Night Sweats And What To Do About Them

If you find yourself dreading going to bed as night time flushes and sweats disturb your sleep here are some helpful tips.


Are you one of those unfortunate women who suffer both daytime hot flushes and night time sweats?

It may seem like a different condition, but it is actually it is just a continuation of the same problem and unfortunately we are aware of it differently at night.

At menopause with the constantly changing hormone levels our own natural temperature regulator – the hypothalamus – gets confused and thinks the body is overheating.

It starts to do its job to reduce that by sending blood to the surface (our red faces) and stimulates the sweat glands to cool us down.

Simple tips that can help

A lot of this is just common sense, but once menopause kicks in it is sometimes hard to follow through on acting or thinking logically – brain fog is another common symptom!

You probably already do all these, but just check to see if there are any you have missed.

– Keep the water temperature down in the bath or shower
– Use an antiperspirant daily
– Wear loose-fitting clothes and go for natural fibres that breathe, like cotton
– Avoid flush triggers such as alcohol, caffeine, spicy food and smoking
– Stay fit as exercise has been shown to reduce the impact of hot flushes
– Watch your weight as extra pounds can cause more hot flushes
– Don’t let your fluid intake drop and carry a bottle of water with you
– Regulate the temperature at night with light bedclothes and good ventilation

What can cause it or make it worse?

Oestrogen dominance is linked to flushes, and weight gain, so try to get your hormone balance right
Emotional upset and stress increases adrenaline levels, making your sweat glands work harder and so you sweat more
Illness or fever
Infections cause the body’s temperature can rise as it tries to kill off a viral or bacterial infection
Side effects of some medication or treatment such as for breast cancer for example
Sleep problems stress the body, and that can increase flushes, as can sleep apnoea
Blood sugar levels, both high or low blood, have been implicated in flushes and sweats so try to keep levels even

What can help?

This may happen to you only occasionally, and are not always hormonal, but if they are constant and disrupting your life then check the following:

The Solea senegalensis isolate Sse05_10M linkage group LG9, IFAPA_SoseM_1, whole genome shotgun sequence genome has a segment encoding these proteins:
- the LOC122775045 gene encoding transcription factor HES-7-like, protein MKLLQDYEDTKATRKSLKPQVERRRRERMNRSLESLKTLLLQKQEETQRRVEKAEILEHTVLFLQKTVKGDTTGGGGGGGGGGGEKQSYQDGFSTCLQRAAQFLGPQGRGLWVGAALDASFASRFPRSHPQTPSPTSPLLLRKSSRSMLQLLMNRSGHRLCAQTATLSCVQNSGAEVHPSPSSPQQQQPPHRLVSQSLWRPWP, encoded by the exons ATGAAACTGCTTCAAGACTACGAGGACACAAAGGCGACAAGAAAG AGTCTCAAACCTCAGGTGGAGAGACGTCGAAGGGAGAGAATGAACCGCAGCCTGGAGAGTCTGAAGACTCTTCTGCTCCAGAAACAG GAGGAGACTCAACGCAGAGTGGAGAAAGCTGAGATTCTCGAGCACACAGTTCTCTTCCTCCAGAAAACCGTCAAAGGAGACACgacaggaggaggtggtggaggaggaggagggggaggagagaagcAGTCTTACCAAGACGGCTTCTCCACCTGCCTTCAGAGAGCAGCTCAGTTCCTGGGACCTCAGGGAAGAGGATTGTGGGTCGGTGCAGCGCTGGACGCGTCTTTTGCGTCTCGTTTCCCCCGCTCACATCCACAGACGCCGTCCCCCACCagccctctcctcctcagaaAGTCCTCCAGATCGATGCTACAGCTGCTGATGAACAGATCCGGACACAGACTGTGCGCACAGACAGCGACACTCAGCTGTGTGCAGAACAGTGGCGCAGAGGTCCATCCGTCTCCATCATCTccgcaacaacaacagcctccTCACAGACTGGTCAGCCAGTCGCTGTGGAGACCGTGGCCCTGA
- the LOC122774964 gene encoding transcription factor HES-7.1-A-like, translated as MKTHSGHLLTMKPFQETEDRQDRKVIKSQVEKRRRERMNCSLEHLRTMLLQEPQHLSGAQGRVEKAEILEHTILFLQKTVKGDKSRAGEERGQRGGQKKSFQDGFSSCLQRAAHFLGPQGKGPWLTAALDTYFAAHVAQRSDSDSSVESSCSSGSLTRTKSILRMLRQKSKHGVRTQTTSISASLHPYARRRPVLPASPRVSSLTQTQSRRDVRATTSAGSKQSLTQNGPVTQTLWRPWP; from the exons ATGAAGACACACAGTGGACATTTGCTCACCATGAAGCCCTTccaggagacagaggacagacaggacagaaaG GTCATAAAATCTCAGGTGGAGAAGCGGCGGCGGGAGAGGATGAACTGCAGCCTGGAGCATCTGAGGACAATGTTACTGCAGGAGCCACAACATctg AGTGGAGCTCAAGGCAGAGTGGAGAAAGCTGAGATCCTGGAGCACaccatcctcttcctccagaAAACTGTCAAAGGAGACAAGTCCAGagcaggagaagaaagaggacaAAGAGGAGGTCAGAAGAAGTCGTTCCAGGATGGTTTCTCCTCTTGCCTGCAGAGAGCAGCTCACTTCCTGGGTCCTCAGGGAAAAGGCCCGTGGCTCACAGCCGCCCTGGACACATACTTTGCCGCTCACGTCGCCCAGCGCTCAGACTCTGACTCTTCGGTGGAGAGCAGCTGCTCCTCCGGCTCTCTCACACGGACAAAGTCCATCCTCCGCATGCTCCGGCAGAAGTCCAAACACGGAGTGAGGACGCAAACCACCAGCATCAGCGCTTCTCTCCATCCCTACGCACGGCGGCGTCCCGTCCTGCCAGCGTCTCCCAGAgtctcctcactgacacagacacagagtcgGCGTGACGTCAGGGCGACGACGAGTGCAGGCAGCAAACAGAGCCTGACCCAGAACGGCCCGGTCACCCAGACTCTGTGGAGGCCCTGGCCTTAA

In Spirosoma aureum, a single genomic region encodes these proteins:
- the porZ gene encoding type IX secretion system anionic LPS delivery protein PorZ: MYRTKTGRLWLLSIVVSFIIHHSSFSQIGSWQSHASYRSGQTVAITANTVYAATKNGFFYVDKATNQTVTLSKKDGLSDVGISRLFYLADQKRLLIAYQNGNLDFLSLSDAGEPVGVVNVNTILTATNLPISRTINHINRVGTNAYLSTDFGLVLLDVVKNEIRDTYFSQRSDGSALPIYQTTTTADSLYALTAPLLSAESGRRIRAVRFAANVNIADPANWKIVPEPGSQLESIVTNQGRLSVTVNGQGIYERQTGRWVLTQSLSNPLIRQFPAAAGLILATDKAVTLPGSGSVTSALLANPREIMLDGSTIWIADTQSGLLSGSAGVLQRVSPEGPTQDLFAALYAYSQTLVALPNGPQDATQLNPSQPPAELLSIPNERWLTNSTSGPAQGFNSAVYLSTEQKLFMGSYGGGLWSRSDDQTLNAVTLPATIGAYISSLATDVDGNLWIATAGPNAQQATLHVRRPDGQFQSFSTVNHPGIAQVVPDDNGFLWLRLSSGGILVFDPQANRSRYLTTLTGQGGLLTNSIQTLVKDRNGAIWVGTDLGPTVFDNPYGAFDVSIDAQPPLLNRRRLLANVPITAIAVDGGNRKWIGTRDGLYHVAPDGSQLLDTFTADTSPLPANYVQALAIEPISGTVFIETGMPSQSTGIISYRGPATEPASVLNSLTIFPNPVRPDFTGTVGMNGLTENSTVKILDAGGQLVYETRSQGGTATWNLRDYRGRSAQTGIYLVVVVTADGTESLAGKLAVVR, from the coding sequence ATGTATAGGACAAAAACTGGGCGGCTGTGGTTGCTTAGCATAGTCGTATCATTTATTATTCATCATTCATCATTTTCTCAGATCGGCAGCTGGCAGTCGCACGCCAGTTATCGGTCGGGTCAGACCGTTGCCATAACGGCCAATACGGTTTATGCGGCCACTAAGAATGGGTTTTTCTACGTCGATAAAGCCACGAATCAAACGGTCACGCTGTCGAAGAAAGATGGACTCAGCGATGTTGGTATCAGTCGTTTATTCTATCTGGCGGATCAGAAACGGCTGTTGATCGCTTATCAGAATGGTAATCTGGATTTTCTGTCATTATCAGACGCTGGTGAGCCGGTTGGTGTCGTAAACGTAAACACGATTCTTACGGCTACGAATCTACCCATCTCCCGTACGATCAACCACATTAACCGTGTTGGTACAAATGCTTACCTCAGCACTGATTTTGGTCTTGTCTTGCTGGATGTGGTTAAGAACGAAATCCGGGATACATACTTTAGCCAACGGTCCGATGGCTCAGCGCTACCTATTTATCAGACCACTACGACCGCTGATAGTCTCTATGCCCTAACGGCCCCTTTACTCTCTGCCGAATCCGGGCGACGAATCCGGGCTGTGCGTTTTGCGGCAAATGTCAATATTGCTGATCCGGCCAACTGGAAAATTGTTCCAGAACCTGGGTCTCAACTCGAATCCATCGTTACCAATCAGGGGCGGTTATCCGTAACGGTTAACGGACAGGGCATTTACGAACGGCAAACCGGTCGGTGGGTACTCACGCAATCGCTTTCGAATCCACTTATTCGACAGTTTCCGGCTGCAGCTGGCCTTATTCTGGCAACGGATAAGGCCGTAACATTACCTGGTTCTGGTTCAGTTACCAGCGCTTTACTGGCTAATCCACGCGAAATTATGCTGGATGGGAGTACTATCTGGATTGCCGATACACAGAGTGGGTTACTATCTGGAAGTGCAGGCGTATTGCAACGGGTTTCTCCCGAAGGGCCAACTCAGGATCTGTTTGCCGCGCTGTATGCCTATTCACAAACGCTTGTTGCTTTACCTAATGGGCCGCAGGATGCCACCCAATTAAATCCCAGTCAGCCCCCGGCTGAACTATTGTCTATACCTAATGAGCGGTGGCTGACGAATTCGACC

oestrogen dominance is as major factor so check your hormone balance. For sweats not responding to progesterone alone, then a combination cream of both progesterone and oestrogen can be more effective.

– being overweight can increase the flushes and sweats, even if it’s just a few pounds, so take a look at where in your diet you could make some changes.

exercising will help as even a gentle amount reduces stress as well as helping with weight control.

stress affects your hormones in so many ways and unfortunately flushes and sweats make you anxious. That increases your stress levels, so again do what you can to minimise any stress factors

take action if it is impacting your life and that may mean practical measures like cool clothing and a diet that supports you. Consider other measures such as bioidentical hormones, herbs, homoeopathy and alternative treatments which can all help.

If your sweats are very severe then speak to your doctor to see how they might help and to eliminate non hormonal causes.

Helpful information:

The majority of women find flushes dealt with sufficiently by supplementing bioidentical progesterone, but if your flushes are very severe then you will need a little extra help so combining progesterone with some oestrogen may be a better solution for you.

There is no doubt experiencing such severe symptoms is very stressful, and if you would like a little extra help with that, surprisingly, your diet may be a good place to start.

This article can help you to do that.